Science Fiction has had a major role in the development of our society today whether or not we are aware of it. Back to the Future predicted hoverboards and wearable technology. 2001: A Space Odyssey thought up the tablet. Star Trek used videophone communications. Isaac Asimov invented the “Encyclopaedia” whose modern interpretation is Google. Even the Jetson’s got to use robot vacuums way before they became available to us. H.G. Wells imagined the use of airplanes in warfare and the creation of the atomic bomb. Jules Verne wrote about a worldwide communication network – now widely known as the internet. Giorgia Lupi even created a detailed infographic outlining numerous science fiction texts and their predictions for the future all the way to the year 802701.
It is interesting to note the difference in how we see the future now – based on current texts available – and how the future was seen in the past. Jean-Marc Côté, a French commercial artist, created a number of images for the World Exhibition in Paris in 1900.
For a more updated version of how today’s society may see the future is covered with works such as the movie Tomorrowland and Her.
The best thing about science fiction is that it has now, and for a number of years, become a reality. People are working with technology that most of us can only dream of and it is not until we are exposed to these talks and websites like this do we realise and understand what we are able to do and what our future will be.
The only problem with all of this dreaming is that it is done by adults. As much as an adult can inspire a child or teen to dream – sometimes the best way to inspire them is to show that other kids and teens are doing it too. So…what are they doing? What are they thinking? What do they dream for their future?
Let’s have a look at a few goodies you can sink your teeth into!
TED.com has a variety of examples where kids and teens are forging the way ahead for the rest of us.
A Facebook group named Teens for the Future was created by teens to “inspire teenagers to voice their visionary ideas and become leaders in their communities and the world.
Google thinks these 18 teenagers will change the world. One example is a 17 year old from Australia Cynthia Sin Nga Lam.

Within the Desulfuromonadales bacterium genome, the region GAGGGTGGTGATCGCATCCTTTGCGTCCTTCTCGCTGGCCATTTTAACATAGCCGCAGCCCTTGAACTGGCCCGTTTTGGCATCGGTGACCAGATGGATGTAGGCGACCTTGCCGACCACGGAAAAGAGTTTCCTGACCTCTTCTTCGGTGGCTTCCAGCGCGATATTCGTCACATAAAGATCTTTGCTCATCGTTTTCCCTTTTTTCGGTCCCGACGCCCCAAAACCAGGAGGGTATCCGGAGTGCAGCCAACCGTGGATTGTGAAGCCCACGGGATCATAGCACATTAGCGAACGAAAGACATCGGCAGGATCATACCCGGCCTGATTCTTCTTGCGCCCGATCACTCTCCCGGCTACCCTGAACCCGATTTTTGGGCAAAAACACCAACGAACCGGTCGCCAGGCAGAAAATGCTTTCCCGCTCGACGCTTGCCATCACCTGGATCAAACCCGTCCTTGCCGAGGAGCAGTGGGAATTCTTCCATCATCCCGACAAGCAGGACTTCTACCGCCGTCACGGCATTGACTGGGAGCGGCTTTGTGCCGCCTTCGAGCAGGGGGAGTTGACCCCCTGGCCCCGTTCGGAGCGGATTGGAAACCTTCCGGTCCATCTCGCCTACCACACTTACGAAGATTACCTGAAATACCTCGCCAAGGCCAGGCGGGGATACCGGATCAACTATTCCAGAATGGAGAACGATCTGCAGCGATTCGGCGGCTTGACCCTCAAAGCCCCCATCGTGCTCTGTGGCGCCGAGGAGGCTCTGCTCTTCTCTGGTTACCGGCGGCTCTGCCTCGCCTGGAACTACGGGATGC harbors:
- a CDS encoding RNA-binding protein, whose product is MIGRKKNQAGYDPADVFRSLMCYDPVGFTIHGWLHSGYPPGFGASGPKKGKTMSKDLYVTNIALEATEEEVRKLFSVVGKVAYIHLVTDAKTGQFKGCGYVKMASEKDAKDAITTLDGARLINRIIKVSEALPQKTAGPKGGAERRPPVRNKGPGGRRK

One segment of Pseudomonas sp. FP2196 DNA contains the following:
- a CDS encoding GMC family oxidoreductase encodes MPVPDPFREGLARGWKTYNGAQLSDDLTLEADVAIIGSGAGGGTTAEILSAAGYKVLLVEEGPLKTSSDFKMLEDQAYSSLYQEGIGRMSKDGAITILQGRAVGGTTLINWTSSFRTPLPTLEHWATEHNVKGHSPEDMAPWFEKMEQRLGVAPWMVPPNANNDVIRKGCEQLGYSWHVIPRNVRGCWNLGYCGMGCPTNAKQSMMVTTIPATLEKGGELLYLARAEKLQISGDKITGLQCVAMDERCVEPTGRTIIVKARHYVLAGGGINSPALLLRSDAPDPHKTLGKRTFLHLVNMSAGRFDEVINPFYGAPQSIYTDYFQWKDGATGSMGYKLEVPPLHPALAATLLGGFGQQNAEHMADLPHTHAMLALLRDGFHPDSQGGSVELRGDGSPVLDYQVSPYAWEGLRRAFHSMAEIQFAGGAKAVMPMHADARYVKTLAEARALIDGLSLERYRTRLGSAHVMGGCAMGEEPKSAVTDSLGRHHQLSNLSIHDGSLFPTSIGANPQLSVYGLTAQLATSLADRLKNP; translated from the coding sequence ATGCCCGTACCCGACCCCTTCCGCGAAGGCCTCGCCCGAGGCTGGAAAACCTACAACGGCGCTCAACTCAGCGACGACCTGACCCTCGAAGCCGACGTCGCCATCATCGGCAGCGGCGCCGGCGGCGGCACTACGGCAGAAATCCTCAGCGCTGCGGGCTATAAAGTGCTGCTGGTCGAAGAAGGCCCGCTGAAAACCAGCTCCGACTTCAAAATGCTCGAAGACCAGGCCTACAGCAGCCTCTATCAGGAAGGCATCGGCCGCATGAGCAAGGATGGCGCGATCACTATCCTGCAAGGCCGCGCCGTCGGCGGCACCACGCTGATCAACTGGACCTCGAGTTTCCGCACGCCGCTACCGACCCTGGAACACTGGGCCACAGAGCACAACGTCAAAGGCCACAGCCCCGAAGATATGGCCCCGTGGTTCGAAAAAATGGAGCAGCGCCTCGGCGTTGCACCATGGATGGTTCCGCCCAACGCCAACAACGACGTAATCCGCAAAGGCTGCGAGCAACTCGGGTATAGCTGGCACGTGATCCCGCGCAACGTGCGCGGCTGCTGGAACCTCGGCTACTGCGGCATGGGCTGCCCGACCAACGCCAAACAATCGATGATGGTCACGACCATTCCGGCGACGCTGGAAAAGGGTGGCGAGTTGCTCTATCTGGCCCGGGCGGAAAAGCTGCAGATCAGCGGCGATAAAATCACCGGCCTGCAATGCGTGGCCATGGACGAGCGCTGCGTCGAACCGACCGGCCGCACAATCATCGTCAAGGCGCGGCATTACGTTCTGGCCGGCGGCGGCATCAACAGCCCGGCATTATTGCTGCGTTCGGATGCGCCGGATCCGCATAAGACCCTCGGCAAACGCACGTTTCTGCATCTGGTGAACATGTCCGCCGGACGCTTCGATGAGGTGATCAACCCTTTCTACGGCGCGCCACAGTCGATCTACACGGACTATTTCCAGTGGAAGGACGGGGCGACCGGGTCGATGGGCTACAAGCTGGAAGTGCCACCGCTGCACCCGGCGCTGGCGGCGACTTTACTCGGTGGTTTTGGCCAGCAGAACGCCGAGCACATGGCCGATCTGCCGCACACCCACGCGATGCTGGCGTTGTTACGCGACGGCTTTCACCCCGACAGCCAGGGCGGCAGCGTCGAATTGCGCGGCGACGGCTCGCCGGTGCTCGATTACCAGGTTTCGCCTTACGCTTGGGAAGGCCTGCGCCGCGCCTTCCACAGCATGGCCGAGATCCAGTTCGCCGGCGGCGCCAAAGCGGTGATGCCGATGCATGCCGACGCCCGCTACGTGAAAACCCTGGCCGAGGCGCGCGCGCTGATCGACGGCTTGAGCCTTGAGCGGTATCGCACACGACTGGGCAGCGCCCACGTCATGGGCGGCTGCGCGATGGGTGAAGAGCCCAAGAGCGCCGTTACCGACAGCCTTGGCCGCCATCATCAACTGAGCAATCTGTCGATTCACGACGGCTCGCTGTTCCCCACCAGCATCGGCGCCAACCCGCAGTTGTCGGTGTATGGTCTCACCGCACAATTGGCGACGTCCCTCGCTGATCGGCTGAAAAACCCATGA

“Thinking about the limited access to electricity and potable water in some developing countries, Cynthia Sin Nga Lam set out to create, in her words, “a portable device that purifies wastewater while generating electricity sustainably and affordably.” Her final product, the H2prO, skirts the need for a power source and instead uses titanium dioxide and light to spur a photocatalytic reaction that both sterilizes wastewater and generates electricity from hydrogen.” (@megan_gambino, 2014)
And look at all of these teens at the Google Science Fair!!!
Also, check out teens like Joey Hudy whose recent invention includes a solar-powered computer.
The Huffington Post has a Teen Impact section which recognises and celebrates the achievements of teenagers around the world.
The people at Teen Business sure know what’s going on in their field too.
And Teen Vogue released an amazing cohort of Teens Who Changed The World in 2014.
What am I trying to prove by showing you all this?
I’m showing you that you can dream.
I’m showing you that you can make the future what *you* want it to be.
I’m showing you that you can be a fabulous roman candle exploding across the skies.
I’m showing you that you can dare to be a dreamer.
@megan_gambino, F. (2014). Google Thinks These 18 Teenagers Will Change the World. Smithsonian. Retrieved 11 October 2015, from http://www.smithsonianmag.com/science-nature/google-thinks-these-18-teenagers-will-change-the-world-180952293/?no-ist